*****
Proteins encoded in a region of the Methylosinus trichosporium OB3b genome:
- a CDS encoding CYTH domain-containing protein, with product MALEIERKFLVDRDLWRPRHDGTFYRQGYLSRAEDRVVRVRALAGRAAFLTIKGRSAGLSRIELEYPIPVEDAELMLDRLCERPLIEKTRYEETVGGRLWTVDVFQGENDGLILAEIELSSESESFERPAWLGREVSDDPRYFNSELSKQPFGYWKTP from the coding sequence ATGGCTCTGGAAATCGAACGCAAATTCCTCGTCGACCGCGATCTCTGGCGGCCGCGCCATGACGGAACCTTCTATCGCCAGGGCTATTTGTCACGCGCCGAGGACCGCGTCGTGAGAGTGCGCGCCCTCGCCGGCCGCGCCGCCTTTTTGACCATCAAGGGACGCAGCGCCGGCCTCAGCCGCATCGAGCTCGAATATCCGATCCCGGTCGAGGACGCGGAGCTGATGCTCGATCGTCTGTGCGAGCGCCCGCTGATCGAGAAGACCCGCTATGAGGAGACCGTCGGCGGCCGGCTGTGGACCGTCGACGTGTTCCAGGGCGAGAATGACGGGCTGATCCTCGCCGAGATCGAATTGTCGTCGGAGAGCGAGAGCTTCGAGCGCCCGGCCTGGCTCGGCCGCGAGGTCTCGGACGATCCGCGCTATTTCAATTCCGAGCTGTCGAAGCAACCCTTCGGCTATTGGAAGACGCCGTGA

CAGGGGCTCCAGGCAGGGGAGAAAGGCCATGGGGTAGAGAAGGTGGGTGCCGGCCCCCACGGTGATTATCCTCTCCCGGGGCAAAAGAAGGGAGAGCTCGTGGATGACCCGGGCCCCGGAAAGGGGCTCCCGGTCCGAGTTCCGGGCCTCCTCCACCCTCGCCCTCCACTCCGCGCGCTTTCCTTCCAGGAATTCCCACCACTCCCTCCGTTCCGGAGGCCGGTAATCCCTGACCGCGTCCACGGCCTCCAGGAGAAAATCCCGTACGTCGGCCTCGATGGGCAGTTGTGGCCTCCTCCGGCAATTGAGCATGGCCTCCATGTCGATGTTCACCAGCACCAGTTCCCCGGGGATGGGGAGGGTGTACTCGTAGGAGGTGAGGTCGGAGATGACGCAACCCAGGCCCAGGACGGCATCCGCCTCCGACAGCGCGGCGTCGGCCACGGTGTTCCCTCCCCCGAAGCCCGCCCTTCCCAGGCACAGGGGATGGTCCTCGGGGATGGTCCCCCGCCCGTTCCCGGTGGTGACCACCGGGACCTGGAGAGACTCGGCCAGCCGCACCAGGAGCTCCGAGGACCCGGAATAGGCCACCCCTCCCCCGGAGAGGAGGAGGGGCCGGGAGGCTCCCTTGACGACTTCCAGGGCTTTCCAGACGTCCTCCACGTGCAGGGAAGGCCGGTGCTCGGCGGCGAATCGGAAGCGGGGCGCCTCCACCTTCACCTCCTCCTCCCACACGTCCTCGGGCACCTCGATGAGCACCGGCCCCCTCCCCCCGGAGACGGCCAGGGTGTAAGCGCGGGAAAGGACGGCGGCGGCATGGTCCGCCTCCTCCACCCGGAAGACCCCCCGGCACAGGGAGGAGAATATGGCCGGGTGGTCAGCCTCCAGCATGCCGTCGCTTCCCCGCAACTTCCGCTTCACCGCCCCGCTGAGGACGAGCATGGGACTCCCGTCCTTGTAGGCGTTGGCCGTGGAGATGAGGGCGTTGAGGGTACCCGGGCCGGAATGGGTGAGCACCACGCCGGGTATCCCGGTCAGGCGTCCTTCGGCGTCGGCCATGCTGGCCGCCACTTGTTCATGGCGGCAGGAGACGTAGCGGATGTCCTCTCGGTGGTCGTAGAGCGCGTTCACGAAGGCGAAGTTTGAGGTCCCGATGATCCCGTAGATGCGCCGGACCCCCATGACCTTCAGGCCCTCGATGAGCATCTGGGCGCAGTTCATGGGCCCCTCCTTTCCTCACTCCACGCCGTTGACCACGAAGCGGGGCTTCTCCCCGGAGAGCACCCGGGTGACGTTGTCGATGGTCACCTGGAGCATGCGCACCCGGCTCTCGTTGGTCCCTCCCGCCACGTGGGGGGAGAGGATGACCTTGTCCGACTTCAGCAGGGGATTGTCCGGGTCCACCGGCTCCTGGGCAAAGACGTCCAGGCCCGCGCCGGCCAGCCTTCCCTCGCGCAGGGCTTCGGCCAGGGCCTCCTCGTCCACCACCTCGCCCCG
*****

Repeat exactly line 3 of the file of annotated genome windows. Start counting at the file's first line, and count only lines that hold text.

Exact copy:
CAGGGGCTCCAGGCAGGGGAGAAAGGCCATGGGGTAGAGAAGGTGGGTGCCGGCCCCCACGGTGATTATCCTCTCCCGGGGCAAAAGAAGGGAGAGCTCGTGGATGACCCGGGCCCCGGAAAGGGGCTCCCGGTCCGAGTTCCGGGCCTCCTCCACCCTCGCCCTCCACTCCGCGCGCTTTCCTTCCAGGAATTCCCACCACTCCCTCCGTTCCGGAGGCCGGTAATCCCTGACCGCGTCCACGGCCTCCAGGAGAAAATCCCGTACGTCGGCCTCGATGGGCAGTTGTGGCCTCCTCCGGCAATTGAGCATGGCCTCCATGTCGATGTTCACCAGCACCAGTTCCCCGGGGATGGGGAGGGTGTACTCGTAGGAGGTGAGGTCGGAGATGACGCAACCCAGGCCCAGGACGGCATCCGCCTCCGACAGCGCGGCGTCGGCCACGGTGTTCCCTCCCCCGAAGCCCGCCCTTCCCAGGCACAGGGGATGGTCCTCGGGGATGGTCCCCCGCCCGTTCCCGGTGGTGACCACCGGGACCTGGAGAGACTCGGCCAGCCGCACCAGGAGCTCCGAGGACCCGGAATAGGCCACCCCTCCCCCGGAGAGGAGGAGGGGCCGGGAGGCTCCCTTGACGACTTCCAGGGCTTTCCAGACGTCCTCCACGTGCAGGGAAGGCCGGTGCTCGGCGGCGAATCGGAAGCGGGGCGCCTCCACCTTCACCTCCTCCTCCCACACGTCCTCGGGCACCTCGATGAGCACCGGCCCCCTCCCCCCGGAGACGGCCAGGGTGTAAGCGCGGGAAAGGACGGCGGCGGCATGGTCCGCCTCCTCCACCCGGAAGACCCCCCGGCACAGGGAGGAGAATATGGCCGGGTGGTCAGCCTCCAGCATGCCGTCGCTTCCCCGCAACTTCCGCTTCACCGCCCCGCTGAGGACGAGCATGGGACTCCCGTCCTTGTAGGCGTTGGCCGTGGAGATGAGGGCGTTGAGGGTACCCGGGCCGGAATGGGTGAGCACCACGCCGGGTATCCCGGTCAGGCGTCCTTCGGCGTCGGCCATGCTGGCCGCCACTTGTTCATGGCGGCAGGAGACGTAGCGGATGTCCTCTCGGTGGTCGTAGAGCGCGTTCACGAAGGCGAAGTTTGAGGTCCCGATGATCCCGTAGATGCGCCGGACCCCCATGACCTTCAGGCCCTCGATGAGCATCTGGGCGCAGTTCATGGGCCCCTCCTTTCCTCACTCCACGCCGTTGACCACGAAGCGGGGCTTCTCCCCGGAGAGCACCCGGGTGACGTTGTCGATGGTCACCTGGAGCATGCGCACCCGGCTCTCGTTGGTCCCTCCCGCCACGTGGGGGGAGAGGATGACCTTGTCCGACTTCAGCAGGGGATTGTCCGGGTCCACCGGCTCCTGGGCAAAGACGTCCAGGCCCGCGCCGGCCAGCCTTCCCTCGCGCAGGGCTTCGGCCAGGGCCTCCTCGTCCACCACCTCGCCCCG